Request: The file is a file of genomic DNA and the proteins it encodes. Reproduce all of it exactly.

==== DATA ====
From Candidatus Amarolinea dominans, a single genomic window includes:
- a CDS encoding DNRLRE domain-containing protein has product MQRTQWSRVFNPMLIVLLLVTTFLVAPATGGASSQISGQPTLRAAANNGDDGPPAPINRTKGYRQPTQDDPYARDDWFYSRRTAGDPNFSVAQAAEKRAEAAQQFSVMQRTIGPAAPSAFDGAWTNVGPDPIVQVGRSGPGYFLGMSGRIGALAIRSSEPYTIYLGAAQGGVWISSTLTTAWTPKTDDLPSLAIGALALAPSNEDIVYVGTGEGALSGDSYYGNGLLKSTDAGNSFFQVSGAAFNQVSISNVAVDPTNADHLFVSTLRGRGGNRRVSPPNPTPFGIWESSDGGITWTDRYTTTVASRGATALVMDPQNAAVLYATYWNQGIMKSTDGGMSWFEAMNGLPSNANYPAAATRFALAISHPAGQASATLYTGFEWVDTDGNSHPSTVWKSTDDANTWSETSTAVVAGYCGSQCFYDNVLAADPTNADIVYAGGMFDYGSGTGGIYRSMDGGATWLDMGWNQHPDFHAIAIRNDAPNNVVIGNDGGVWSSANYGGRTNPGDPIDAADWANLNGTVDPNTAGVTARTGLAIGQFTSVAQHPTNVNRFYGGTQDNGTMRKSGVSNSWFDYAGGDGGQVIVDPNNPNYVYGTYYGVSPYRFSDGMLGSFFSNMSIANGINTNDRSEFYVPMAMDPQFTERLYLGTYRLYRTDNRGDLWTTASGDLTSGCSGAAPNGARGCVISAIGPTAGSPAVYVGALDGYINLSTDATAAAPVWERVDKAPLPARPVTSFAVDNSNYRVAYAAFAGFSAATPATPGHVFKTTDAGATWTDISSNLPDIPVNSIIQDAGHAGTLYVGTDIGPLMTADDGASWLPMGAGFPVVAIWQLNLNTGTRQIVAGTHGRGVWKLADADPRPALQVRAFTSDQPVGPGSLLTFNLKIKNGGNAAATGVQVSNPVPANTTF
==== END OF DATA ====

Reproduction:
From Candidatus Amarolinea dominans, a single genomic window includes:
- a CDS encoding DNRLRE domain-containing protein has product MQRTQWSRVFNPMLIVLLLVTTFLVAPATGGASSQISGQPTLRAAANNGDDGPPAPINRTKGYRQPTQDDPYARDDWFYSRRTAGDPNFSVAQAAEKRAEAAQQFSVMQRTIGPAAPSAFDGAWTNVGPDPIVQVGRSGPGYFLGMSGRIGALAIRSSEPYTIYLGAAQGGVWISSTLTTAWTPKTDDLPSLAIGALALAPSNEDIVYVGTGEGALSGDSYYGNGLLKSTDAGNSFFQVSGAAFNQVSISNVAVDPTNADHLFVSTLRGRGGNRRVSPPNPTPFGIWESSDGGITWTDRYTTTVASRGATALVMDPQNAAVLYATYWNQGIMKSTDGGMSWFEAMNGLPSNANYPAAATRFALAISHPAGQASATLYTGFEWVDTDGNSHPSTVWKSTDDANTWSETSTAVVAGYCGSQCFYDNVLAADPTNADIVYAGGMFDYGSGTGGIYRSMDGGATWLDMGWNQHPDFHAIAIRNDAPNNVVIGNDGGVWSSANYGGRTNPGDPIDAADWANLNGTVDPNTAGVTARTGLAIGQFTSVAQHPTNVNRFYGGTQDNGTMRKSGVSNSWFDYAGGDGGQVIVDPNNPNYVYGTYYGVSPYRFSDGMLGSFFSNMSIANGINTNDRSEFYVPMAMDPQFTERLYLGTYRLYRTDNRGDLWTTASGDLTSGCSGAAPNGARGCVISAIGPTAGSPAVYVGALDGYINLSTDATAAAPVWERVDKAPLPARPVTSFAVDNSNYRVAYAAFAGFSAATPATPGHVFKTTDAGATWTDISSNLPDIPVNSIIQDAGHAGTLYVGTDIGPLMTADDGASWLPMGAGFPVVAIWQLNLNTGTRQIVAGTHGRGVWKLADADPRPALQVRAFTSDQPVGPGSLLTFNLKIKNGGNAAATGVQVSNPVPANTTF